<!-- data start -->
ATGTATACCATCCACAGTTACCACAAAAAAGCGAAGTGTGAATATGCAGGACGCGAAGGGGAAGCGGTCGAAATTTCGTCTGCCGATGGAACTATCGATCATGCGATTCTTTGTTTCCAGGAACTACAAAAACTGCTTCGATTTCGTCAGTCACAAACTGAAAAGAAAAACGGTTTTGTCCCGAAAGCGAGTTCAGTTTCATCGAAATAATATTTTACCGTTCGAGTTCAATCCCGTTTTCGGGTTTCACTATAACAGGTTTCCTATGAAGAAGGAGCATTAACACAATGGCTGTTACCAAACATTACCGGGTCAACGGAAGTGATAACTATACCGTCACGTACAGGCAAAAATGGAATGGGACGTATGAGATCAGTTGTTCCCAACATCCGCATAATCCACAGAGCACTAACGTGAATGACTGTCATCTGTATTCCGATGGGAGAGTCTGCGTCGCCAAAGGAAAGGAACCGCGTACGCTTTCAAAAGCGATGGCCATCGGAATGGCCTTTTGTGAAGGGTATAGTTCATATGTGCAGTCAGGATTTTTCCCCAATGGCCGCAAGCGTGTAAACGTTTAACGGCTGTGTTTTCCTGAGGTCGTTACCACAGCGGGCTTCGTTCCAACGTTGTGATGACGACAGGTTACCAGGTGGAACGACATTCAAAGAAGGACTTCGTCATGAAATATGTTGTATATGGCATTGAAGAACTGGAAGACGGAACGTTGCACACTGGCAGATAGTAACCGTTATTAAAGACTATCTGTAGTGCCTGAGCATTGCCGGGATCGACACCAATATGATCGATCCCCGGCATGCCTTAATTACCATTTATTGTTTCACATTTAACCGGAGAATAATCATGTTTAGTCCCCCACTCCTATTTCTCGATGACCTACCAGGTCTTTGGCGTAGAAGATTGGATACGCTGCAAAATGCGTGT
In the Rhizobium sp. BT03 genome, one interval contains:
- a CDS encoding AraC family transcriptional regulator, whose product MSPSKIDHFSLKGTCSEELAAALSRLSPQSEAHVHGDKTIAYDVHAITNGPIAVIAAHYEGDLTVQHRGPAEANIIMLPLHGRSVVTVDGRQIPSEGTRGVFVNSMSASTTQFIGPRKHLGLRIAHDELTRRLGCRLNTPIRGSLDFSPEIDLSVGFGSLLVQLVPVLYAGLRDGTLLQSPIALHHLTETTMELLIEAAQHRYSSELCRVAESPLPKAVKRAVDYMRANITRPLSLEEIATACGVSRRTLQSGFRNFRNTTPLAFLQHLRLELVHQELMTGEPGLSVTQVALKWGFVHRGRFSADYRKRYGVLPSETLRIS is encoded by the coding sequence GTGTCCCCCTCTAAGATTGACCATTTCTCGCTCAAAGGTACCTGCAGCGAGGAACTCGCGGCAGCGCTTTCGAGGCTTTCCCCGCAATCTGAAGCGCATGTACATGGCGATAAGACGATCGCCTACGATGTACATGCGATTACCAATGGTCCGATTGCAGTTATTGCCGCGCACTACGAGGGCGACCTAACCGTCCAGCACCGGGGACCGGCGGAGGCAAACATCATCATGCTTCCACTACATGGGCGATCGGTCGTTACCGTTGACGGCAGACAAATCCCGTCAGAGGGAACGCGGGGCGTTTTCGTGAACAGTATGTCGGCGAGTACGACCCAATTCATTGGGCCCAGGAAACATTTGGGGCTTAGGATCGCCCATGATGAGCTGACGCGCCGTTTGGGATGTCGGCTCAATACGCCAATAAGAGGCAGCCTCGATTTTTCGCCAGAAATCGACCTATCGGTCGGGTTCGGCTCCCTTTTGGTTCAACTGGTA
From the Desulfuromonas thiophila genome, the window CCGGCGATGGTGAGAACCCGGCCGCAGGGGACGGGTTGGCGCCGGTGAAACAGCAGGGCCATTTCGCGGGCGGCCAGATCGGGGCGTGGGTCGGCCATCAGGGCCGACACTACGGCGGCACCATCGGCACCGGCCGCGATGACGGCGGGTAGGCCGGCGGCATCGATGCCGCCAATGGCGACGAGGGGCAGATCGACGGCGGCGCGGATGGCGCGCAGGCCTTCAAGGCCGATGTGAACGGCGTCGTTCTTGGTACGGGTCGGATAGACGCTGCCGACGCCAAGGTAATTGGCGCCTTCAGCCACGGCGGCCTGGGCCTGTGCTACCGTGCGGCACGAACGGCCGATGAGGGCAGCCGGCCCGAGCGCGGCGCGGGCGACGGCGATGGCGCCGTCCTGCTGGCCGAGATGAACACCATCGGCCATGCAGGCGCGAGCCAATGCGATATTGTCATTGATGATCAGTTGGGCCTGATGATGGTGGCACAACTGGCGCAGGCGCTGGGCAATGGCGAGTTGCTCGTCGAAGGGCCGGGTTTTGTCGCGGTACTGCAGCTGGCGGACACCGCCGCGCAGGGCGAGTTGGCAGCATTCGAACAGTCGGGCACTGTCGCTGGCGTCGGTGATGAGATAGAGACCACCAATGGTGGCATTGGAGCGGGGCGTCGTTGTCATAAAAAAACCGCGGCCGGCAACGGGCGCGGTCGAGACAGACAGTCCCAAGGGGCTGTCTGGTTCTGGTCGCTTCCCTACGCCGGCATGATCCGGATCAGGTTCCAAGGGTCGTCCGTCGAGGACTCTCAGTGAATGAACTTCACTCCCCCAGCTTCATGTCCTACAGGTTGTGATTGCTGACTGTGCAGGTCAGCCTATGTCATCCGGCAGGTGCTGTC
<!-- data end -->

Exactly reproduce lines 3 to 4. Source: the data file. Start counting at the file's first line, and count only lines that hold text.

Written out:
- a CDS encoding AraC family transcriptional regulator, whose product MSPSKIDHFSLKGTCSEELAAALSRLSPQSEAHVHGDKTIAYDVHAITNGPIAVIAAHYEGDLTVQHRGPAEANIIMLPLHGRSVVTVDGRQIPSEGTRGVFVNSMSASTTQFIGPRKHLGLRIAHDELTRRLGCRLNTPIRGSLDFSPEIDLSVGFGSLLVQLVPVLYAGLRDGTLLQSPIALHHLTETTMELLIEAAQHRYSSELCRVAESPLPKAVKRAVDYMRANITRPLSLEEIATACGVSRRTLQSGFRNFRNTTPLAFLQHLRLELVHQELMTGEPGLSVTQVALKWGFVHRGRFSADYRKRYGVLPSETLRIS is encoded by the coding sequence GTGTCCCCCTCTAAGATTGACCATTTCTCGCTCAAAGGTACCTGCAGCGAGGAACTCGCGGCAGCGCTTTCGAGGCTTTCCCCGCAATCTGAAGCGCATGTACATGGCGATAAGACGATCGCCTACGATGTACATGCGATTACCAATGGTCCGATTGCAGTTATTGCCGCGCACTACGAGGGCGACCTAACCGTCCAGCACCGGGGACCGGCGGAGGCAAACATCATCATGCTTCCACTACATGGGCGATCGGTCGTTACCGTTGACGGCAGACAAATCCCGTCAGAGGGAACGCGGGGCGTTTTCGTGAACAGTATGTCGGCGAGTACGACCCAATTCATTGGGCCCAGGAAACATTTGGGGCTTAGGATCGCCCATGATGAGCTGACGCGCCGTTTGGGATGTCGGCTCAATACGCCAATAAGAGGCAGCCTCGATTTTTCGCCAGAAATCGACCTATCGGTCGGGTTCGGCTCCCTTTTGGTTCAACTGGTA
From the Desulfuromonas thiophila genome, the window CCGGCGATGGTGAGAACCCGGCCGCAGGGGACGGGTTGGCGCCGGTGAAACAGCAGGGCCATTTCGCGGGCGGCCAGATCGGGGCGTGGGTCGGCCATCAGGGCCGACACTACGGCGGCACCATCGGCACCGGCCGCGATGACGGCGGGTAGGCCGGCGGCATCGATGCCGCCAATGGCGACGAGGGGCAGATCGACGGCGGCGCGGATGGCGCGCAGGCCTTCAAGGCCGATGTGAACGGCGTCGTTCTTGGTACGGGTCGGATAGACGCTGCCGACGCCAAGGTAATTGGCGCCTTCAGCCACGGCGGCCTGGGCCTGTGCTACCGTGCGGCACGAACGGCCGATGAGGGCAGCCGGCCCGAGCGCGGCGCGGGCGACGGCGATGGCGCCGTCCTGCTGGCCGAGATGAACACCATCGGCCATGCAGGCGCGAGCCAATGCGATATTGTCATTGATGATCAGTTGGGCCTGATGATGGTGGCACAACTGGCGCAGGCGCTGGGCAATGGCGAGTTGCTCGTCGAAGGGCCGGGTTTTGTCGCGGTACTGCAGCTGGCGGACACCGCCGCGCAGGGCGAGTTGGCAGCATTCGAACAGTCGGGCACTGTCGCTGGCGTCGGTGATGAGATAGAGACCACCAATGGTGGCATTGGAGCGGGGCGTCGTTGTCATAAAAAAACCGCGGCCGGCAACGGGCGCGGTCGAGACAGACAGTCCCAAGGGGCTGTCTGGTTCTGGTCGCTTCCCTACGCCGGCATGATCCGGATCAGGTTCCAAGGGTCGTCCGTCGAGGACTCTCAGTGAATGAACTTCACTCCCCCAGCTTCATGTCCTACAGGTTGTGATTGCTGACTGTGCAGGTCAGCCTATGTCATCCGGCAGGTGCTGTC